Get Your Walking Shoes On

2262 0

Explore the Legation Quarter



The Legation Quarter has a unique appearance born from a unique history. This is the oldest diplomatic quarter in the city. Following China’s defeat in the Second Opium War (1856-1860), foreign military powers demanded and received the right to build their embassies here. The Boxer Rebellion of 1900 resulted in the near-total destruction of the neighborhood and its later reconstruction as a walled and fortified city-within-a-city. The colonial-style architecture visible today dates from this era, though it is now mostly occupied by Beijing government offices. Text adapted from Beijing by Foot



Start your tour through the Legation Quarter from Chongwenmen Dajie. Walk west towards Dahua Lu and then onto a little alley called Taijichang Toutiao, once known as Rue Hart after a British Customs official named Robert Hart. If you look closely you can still see the old street sign under a coat of paint.

Further south along Taijichang Dajie is St. Michael’s Cathedral built in 1902 as part of the French Legation, one of the few historic buildings still open to the public. The French Legation itself was home for several years to the exiled King Sihanouk of Cambodia.



Head west along Dongjiaomin Xiang to the old French post office turned Sichuan restaurant, perfect for a mid-meander lunch.



After lunch, stroll along Zhengyi Lu and take in the impressive structure that is Yokohama Specie Bank, as well as the former Japanese and British Legations. Zhengyi Lu itself has undergone quite a change – this tree-lined boulevard was once the Yuhe Canal, which originated in Houhai but by this point was mostly a sewage outflow canal for the Forbidden City.



Head back to Dongjiaomin Xiang and continue westwards and you’ll come across the National City Bank of New York, now the Beijing Police Museum (see Directory). Kids will love this portion of the tour. Start at the fourth floor, where you get to shoot laser pistols at moving targets, and work your way down through a collection of over 8,000 police tools and weapons from the Han Dynasty to the present. The exhibit on fingerprint forensics is a highlight, as is the gruesome second-floor display of old-fashioned torture devices and photos (families with little kids would be advised to skip it). On the first floor there’s an exhibit detailing the police force’s origins and history – don’t miss the section on Kuomintang reactionary agents and the signed, fingerprinted confessions from failed “subver­sion schemes.”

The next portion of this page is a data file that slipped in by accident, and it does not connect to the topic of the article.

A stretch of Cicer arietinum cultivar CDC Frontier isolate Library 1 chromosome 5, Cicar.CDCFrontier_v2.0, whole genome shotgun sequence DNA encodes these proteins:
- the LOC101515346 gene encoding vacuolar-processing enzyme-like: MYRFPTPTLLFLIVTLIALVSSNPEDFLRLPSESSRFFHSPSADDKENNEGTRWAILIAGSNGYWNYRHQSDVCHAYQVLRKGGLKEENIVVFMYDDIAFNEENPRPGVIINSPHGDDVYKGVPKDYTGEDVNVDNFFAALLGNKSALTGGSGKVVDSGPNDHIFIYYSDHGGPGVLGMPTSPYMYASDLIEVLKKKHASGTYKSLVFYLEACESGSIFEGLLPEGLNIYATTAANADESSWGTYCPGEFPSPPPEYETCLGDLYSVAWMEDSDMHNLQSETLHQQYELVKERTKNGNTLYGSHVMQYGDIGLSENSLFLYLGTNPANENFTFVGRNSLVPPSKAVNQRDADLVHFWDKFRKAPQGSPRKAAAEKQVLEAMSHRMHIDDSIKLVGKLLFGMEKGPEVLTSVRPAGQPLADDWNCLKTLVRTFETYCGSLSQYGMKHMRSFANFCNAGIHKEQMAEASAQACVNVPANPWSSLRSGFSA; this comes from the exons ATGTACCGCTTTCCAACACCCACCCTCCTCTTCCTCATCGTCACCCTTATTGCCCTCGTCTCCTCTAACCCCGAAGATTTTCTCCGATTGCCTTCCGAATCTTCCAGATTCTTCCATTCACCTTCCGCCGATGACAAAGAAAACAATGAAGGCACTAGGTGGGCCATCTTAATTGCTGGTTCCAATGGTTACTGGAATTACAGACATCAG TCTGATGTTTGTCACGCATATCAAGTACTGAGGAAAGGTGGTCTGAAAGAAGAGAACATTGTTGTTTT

The modern jewel in the Legation Quarter’s crown is Ch’ien Men 23. It was once the American Legation but has recently been transformed into a high-class dining and entertainment complex. Well worth a look as well as a post-walk beverage.



If ayi can take the kids off your hands for the evening, we recommend you stay for an intimate dinner for two on the rooftop terrace at The Meat & Wine Co. , or sample fine Italian cuisine at Ristorante Sadler run by two-star Michelin chef, Claudio Sadler.





Drum and Bell Towers and Beyond!
Although the current structure dates to 1800, buildings similar to the Drum Tower have stood in this vicinity for over 700 years. Today, the tower hous­es 25 drums that are beaten for visitors every half-hour between 9-11.30am and 2-5pm. Just north of the Drum Tower is the Bell Tower (not to be confused with the Big Bell Temple). A copy of a Yuan dynasty predecessor, the cur­rent structure is a sprightly 300 years old. The bell that gives the tower its name is a 500-year-old bronze beast weighing 63 tons. On clear days, the Drum and Bell towers offer splendid views of the leafy neighboring hutongs and the modern concrete jungle in the distance. In the evening, after the pedicab operators and tour buses have left, the plaza between the tow­ers has a neighborhood flavor from days past. From here it’s a mere 15 minute stroll down Gulou Dajie to the trendy Nanluogu Xiang hutong. Make sure you reserve a whole day for this family outing because you won’t want to miss a thing.